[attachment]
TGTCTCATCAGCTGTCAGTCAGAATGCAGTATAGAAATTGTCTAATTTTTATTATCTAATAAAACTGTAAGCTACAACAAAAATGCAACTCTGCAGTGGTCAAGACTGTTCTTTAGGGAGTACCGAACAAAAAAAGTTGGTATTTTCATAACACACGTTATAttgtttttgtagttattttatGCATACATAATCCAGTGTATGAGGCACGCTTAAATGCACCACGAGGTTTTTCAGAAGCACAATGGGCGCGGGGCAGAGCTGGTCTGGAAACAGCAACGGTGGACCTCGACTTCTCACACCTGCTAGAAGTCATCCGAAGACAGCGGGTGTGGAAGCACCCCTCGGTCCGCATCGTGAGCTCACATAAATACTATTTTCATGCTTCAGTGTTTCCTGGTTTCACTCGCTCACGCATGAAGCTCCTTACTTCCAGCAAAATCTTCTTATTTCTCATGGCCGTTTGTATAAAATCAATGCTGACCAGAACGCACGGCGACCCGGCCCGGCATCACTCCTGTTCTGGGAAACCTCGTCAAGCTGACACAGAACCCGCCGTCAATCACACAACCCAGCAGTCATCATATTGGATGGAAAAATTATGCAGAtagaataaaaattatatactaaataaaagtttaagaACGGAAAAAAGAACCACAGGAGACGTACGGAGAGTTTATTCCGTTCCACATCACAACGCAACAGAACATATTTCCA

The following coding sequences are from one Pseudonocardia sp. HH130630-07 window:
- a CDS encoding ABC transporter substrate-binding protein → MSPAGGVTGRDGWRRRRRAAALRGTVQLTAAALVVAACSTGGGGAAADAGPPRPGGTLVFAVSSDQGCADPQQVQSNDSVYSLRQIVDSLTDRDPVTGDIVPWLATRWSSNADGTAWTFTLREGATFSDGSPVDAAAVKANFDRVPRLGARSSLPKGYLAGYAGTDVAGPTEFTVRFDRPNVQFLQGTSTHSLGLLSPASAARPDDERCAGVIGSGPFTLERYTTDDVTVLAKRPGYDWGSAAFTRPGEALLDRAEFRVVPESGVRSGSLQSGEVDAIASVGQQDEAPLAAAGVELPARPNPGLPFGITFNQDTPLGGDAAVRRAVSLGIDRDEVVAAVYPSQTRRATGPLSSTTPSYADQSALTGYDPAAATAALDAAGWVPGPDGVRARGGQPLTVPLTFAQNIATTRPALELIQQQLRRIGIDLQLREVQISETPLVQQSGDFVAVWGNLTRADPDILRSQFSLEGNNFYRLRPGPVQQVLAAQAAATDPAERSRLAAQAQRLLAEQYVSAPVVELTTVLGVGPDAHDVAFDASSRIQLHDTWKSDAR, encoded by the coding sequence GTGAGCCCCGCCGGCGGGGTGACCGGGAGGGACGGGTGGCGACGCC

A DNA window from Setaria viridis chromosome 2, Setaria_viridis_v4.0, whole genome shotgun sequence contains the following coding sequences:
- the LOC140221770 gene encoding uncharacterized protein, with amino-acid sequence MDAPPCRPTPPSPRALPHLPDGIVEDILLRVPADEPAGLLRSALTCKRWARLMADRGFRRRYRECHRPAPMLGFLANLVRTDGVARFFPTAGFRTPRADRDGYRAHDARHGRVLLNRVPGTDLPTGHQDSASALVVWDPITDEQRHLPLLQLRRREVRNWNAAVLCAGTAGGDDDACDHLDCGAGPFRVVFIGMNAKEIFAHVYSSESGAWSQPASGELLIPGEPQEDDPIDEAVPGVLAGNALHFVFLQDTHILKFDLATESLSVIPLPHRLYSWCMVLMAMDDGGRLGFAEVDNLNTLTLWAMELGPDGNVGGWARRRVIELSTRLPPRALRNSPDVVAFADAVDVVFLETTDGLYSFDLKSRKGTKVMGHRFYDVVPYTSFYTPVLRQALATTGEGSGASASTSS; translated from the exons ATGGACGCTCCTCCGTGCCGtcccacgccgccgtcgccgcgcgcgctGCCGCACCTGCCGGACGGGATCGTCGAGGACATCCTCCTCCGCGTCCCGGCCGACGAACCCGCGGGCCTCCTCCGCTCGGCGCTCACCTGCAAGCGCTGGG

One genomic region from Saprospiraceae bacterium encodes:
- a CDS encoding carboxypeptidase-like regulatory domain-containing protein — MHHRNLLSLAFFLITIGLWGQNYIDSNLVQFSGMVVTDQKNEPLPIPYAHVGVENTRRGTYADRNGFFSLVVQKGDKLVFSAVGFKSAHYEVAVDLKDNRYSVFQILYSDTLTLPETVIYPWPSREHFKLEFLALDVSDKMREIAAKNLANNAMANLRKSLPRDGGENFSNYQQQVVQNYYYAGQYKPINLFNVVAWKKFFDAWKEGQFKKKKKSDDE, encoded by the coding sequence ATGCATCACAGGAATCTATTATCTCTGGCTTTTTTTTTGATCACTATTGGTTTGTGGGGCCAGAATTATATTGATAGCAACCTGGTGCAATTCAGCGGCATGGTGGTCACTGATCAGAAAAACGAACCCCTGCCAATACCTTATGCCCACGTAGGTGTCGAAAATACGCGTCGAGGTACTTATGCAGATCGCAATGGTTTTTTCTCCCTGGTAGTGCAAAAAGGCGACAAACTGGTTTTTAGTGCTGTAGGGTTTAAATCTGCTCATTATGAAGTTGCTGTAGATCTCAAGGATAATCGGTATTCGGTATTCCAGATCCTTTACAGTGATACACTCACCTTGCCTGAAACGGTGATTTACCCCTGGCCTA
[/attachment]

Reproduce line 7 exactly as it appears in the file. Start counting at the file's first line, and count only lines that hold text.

- a CDS encoding carboxypeptidase-like regulatory domain-containing protein — MHHRNLLSLAFFLITIGLWGQNYIDSNLVQFSGMVVTDQKNEPLPIPYAHVGVENTRRGTYADRNGFFSLVVQKGDKLVFSAVGFKSAHYEVAVDLKDNRYSVFQILYSDTLTLPETVIYPWPSREHFKLEFLALDVSDKMREIAAKNLANNAMANLRKSLPRDGGENFSNYQQQVVQNYYYAGQYKPINLFNVVAWKKFFDAWKEGQFKKKKKSDDE, encoded by the coding sequence ATGCATCACAGGAATCTATTATCTCTGGCTTTTTTTTTGATCACTATTGGTTTGTGGGGCCAGAATTATATTGATAGCAACCTGGTGCAATTCAGCGGCATGGTGGTCACTGATCAGAAAAACGAACCCCTGCCAATACCTTATGCCCACGTAGGTGTCGAAAATACGCGTCGAGGTACTTATGCAGATCGCAATGGTTTTTTCTCCCTGGTAGTGCAAAAAGGCGACAAACTGGTTTTTAGTGCTGTAGGGTTTAAATCTGCTCATTATGAAGTTGCTGTAGATCTCAAGGATAATCGGTATTCGGTATTCCAGATCCTTTACAGTGATACACTCACCTTGCCTGAAACGGTGATTTACCCCTGGCCTA